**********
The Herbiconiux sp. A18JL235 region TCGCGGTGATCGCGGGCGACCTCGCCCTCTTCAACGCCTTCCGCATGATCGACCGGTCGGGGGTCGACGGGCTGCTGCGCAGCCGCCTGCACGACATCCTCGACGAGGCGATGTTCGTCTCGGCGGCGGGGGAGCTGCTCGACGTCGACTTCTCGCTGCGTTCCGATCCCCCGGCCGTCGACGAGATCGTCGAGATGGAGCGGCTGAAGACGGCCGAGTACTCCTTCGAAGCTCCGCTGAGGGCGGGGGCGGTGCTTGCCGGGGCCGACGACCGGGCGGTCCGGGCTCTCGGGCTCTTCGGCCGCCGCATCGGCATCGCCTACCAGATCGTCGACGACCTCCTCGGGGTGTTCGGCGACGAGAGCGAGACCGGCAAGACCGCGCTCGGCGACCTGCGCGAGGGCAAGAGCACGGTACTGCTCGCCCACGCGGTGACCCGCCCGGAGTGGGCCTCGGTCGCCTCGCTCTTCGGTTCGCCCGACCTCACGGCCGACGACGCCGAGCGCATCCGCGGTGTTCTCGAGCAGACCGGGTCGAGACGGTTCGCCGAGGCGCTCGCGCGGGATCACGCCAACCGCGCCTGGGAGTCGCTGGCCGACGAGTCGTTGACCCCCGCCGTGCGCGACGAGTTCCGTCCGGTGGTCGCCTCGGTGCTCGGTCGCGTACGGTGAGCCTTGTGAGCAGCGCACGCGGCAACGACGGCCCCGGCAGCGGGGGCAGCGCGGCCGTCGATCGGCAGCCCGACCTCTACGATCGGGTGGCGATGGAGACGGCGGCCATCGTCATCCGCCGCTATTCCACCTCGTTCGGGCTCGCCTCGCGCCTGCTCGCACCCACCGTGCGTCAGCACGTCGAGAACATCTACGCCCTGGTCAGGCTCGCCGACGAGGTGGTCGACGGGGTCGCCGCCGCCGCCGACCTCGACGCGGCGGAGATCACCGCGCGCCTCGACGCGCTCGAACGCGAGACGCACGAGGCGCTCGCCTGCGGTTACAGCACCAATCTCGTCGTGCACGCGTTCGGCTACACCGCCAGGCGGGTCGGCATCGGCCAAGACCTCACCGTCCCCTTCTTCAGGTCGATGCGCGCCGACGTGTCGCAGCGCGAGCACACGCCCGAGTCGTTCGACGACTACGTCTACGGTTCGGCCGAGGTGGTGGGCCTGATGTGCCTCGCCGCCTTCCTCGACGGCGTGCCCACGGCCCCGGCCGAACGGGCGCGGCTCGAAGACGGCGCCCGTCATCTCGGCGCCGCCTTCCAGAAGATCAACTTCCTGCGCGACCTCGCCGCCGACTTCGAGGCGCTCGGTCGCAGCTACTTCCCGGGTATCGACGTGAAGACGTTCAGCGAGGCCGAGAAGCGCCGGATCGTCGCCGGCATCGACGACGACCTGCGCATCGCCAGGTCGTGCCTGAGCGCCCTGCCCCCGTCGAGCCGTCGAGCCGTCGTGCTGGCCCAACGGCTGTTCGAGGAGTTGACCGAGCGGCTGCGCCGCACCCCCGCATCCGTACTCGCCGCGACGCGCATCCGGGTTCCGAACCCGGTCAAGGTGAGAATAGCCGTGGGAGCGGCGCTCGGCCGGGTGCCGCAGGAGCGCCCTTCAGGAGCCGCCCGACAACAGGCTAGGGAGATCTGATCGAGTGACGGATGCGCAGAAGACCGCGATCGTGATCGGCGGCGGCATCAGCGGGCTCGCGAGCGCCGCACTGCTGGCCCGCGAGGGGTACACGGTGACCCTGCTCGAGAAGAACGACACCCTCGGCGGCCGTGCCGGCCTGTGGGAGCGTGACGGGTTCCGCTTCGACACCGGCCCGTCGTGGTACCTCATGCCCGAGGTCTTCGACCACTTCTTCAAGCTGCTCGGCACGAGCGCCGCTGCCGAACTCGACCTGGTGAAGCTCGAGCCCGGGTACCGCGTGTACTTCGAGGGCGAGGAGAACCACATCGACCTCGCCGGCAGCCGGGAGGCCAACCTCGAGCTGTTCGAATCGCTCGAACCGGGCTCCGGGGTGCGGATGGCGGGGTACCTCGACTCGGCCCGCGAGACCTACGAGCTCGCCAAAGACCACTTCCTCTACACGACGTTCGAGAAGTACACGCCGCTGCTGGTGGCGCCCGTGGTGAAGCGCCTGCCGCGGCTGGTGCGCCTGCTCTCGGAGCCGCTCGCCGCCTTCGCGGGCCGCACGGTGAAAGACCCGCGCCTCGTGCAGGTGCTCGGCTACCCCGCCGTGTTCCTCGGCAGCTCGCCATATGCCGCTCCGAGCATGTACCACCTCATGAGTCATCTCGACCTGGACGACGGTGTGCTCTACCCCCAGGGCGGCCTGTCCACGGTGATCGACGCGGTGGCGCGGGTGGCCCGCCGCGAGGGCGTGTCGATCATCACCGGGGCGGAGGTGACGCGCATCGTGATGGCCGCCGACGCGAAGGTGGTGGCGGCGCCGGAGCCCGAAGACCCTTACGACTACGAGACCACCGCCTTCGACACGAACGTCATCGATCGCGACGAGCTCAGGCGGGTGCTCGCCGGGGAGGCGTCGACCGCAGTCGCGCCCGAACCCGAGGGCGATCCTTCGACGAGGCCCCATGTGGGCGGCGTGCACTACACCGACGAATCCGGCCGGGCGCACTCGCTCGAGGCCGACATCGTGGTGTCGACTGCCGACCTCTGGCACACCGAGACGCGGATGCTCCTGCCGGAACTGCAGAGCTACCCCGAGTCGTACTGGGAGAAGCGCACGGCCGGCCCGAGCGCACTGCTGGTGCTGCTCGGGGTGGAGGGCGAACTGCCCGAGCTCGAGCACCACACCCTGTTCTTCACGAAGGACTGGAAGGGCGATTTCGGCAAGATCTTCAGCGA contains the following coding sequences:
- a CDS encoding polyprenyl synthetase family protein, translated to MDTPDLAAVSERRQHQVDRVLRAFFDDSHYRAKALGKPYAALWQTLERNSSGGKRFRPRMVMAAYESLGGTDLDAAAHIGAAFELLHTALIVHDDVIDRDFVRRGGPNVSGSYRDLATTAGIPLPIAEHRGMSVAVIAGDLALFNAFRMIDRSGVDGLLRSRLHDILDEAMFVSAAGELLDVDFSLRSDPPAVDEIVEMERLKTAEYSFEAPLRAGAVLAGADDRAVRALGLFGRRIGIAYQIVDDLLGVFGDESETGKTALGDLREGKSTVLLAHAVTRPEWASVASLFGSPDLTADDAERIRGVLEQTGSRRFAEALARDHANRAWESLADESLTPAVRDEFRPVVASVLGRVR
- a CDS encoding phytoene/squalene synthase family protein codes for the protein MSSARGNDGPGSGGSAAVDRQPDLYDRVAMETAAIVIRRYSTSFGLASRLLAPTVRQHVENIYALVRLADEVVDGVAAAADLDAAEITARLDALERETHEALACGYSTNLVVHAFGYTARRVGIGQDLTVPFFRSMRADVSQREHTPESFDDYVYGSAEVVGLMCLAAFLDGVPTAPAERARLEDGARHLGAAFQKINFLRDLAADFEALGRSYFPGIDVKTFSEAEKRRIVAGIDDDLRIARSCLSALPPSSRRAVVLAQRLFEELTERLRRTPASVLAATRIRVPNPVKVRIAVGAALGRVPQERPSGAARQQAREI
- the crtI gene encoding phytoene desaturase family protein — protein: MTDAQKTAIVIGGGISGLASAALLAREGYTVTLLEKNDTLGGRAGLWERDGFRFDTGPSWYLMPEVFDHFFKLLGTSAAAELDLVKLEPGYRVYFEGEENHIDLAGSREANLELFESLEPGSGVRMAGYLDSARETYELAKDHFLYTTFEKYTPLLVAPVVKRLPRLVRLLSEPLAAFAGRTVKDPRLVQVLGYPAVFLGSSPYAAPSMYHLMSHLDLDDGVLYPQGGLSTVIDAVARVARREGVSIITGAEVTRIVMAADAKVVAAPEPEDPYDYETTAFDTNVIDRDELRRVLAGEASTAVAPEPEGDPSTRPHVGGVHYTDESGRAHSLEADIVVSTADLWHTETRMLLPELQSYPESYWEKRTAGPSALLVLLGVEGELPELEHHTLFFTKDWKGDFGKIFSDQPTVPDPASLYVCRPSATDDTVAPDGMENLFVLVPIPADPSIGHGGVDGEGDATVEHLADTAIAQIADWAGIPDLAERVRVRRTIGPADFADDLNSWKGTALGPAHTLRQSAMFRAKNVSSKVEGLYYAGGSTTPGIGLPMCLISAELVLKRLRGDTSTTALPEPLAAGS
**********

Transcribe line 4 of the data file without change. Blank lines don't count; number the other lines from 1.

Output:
- the crtI gene encoding phytoene desaturase family protein — protein: MTDAQKTAIVIGGGISGLASAALLAREGYTVTLLEKNDTLGGRAGLWERDGFRFDTGPSWYLMPEVFDHFFKLLGTSAAAELDLVKLEPGYRVYFEGEENHIDLAGSREANLELFESLEPGSGVRMAGYLDSARETYELAKDHFLYTTFEKYTPLLVAPVVKRLPRLVRLLSEPLAAFAGRTVKDPRLVQVLGYPAVFLGSSPYAAPSMYHLMSHLDLDDGVLYPQGGLSTVIDAVARVARREGVSIITGAEVTRIVMAADAKVVAAPEPEDPYDYETTAFDTNVIDRDELRRVLAGEASTAVAPEPEGDPSTRPHVGGVHYTDESGRAHSLEADIVVSTADLWHTETRMLLPELQSYPESYWEKRTAGPSALLVLLGVEGELPELEHHTLFFTKDWKGDFGKIFSDQPTVPDPASLYVCRPSATDDTVAPDGMENLFVLVPIPADPSIGHGGVDGEGDATVEHLADTAIAQIADWAGIPDLAERVRVRRTIGPADFADDLNSWKGTALGPAHTLRQSAMFRAKNVSSKVEGLYYAGGSTTPGIGLPMCLISAELVLKRLRGDTSTTALPEPLAAGS